A voice boomed “ABORTION IS MURDER” while I attempted to finish some homework outside of Jester East Residence Hall. A large red and white sign caught my attention as the voice commanded me to raise my hands to the heavens.
With COVID-19 building restrictions, students can really only safely do homework or attend online class in the library, their room or outside. You can imagine my frustration to learn that every Friday, from noon to 5 p.m., the places I could attend online class were reduced to two spaces due to Ryan Denton, a preacher from the Christ in the Wild ministry, and his disruptive sermons.
“It’s just a matter of going where the lost are for me,” Denton said. “UT-Austin is a good place to talk about Christ in that kind of context.”
However, sometimes the “lost” don’t want to be found. UT should limit the amount of time outside speakers can use outdoor spaces on campus. Limiting access to outdoor forum spaces will prevent campus disruptions as outdoor spaces are one of the only places students can make use of during COVID-19.
Denton’s divisive signs are a loud reminder of the freedoms found in Senate Bill 18, which states that public colleges can be used as public forums for citizens to express their opinions and beliefs in an educational space as long as you’re not disrupting the campus learning environment.
“Freedom of speech is incredibly important to all universities and to the University of Texas at Austin,” University spokesperson J.B. Bird said. “It is a pillar of academic freedom, and it is enshrined in the U.S. Constitution.”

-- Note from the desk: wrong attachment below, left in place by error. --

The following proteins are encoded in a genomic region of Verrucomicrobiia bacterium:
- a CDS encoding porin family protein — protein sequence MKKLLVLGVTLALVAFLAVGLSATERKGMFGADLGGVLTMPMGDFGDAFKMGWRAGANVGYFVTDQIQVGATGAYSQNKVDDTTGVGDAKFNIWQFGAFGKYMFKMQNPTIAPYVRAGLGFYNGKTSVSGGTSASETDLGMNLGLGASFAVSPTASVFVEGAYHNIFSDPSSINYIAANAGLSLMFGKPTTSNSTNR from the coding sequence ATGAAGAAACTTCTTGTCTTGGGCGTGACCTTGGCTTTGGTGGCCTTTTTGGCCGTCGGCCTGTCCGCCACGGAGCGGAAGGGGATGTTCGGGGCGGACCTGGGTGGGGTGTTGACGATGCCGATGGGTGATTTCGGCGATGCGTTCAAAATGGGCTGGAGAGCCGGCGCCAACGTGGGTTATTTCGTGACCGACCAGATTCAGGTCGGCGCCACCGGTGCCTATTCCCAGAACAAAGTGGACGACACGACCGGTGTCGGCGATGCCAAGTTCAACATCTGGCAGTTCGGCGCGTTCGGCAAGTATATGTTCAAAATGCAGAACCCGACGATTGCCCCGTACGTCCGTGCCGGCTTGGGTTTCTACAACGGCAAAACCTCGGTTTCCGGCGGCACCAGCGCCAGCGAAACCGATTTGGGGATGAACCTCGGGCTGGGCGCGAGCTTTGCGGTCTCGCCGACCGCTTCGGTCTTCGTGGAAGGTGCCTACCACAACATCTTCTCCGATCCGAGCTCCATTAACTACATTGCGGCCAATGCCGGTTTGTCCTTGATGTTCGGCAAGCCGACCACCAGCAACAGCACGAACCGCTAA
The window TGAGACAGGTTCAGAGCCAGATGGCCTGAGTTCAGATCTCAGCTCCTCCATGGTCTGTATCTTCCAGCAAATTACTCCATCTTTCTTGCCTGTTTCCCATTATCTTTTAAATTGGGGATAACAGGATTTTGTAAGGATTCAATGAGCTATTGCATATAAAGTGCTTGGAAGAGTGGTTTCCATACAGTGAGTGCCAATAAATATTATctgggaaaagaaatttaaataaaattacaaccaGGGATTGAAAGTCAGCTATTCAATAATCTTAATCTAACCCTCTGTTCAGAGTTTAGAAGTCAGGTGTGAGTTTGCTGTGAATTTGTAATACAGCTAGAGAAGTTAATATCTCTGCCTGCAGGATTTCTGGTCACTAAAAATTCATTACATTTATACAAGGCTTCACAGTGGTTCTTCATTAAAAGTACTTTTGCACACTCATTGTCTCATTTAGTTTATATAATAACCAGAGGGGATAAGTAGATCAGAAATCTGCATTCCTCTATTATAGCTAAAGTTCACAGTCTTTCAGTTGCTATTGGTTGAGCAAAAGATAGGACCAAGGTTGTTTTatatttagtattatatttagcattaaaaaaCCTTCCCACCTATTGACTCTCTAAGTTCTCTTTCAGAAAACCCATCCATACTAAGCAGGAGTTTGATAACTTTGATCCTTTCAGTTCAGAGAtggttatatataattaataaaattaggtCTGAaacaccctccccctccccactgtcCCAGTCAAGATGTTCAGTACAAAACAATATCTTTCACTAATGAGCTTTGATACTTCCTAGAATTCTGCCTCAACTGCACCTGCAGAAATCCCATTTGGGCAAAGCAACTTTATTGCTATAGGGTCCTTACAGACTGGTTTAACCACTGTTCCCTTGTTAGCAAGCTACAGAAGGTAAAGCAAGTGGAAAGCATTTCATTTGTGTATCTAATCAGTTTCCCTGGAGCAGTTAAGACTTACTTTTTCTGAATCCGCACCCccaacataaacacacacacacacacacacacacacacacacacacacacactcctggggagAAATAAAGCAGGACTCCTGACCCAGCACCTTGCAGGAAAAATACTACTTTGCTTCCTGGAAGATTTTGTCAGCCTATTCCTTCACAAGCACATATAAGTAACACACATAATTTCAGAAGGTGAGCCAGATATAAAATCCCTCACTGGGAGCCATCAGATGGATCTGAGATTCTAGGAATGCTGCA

Denton takes this freedom very seriously.
“What I'm doing and speaking about are things that are very educational and important,” Denton said. “Certain truths that you're not going to hear about in class.”
However, the University has the right to restrict the time, place and manner of speech on University grounds to prevent disruption of the campus environment.
During an almost exclusively virtual semester, all of campus is a learning environment for students.
Radio-television-film freshman Kelso Meeks doesn’t have a problem with free speech, but he views Denton’s presence on campus as a distraction and a disturbance to student life and learning.
“People should be able to talk, but it's different when he's screaming at people,” Meeks said. “He's just yelling in public that Black lives don't matter because Black women are allowed to get abortions, and he only happens to yell that when Black women walked past him. I don't think he should be allowed to be there.”
Messages like the one above are not only distracting, but also demeaning. I personally was distracted by his ongoing message of salvation, something I didn’t really care to hear about in the middle of completing Canvas assignments.
In accordance with SBl 18, the University can and should limit the hours Denton and others can use public spaces.
Doctors have agreed that if you’re with a larger gathering of people, such as a study group or some lunch friends, you should stay outside to limit the risk of COVID-19. It’s hard to do that when someone is screaming on Speedway for five hours.
“The primary business of our campus is to come and get an education,” Bird said.
Therefore, students should feel free to study wherever they please without disruption, regardless of their religious salvation.
During these medically pressing times, the University should expand on SB 18 so students can feel comfortable while trying to follow CDC regulations.
Gomez is a journalism freshman from Lewisville, Texas.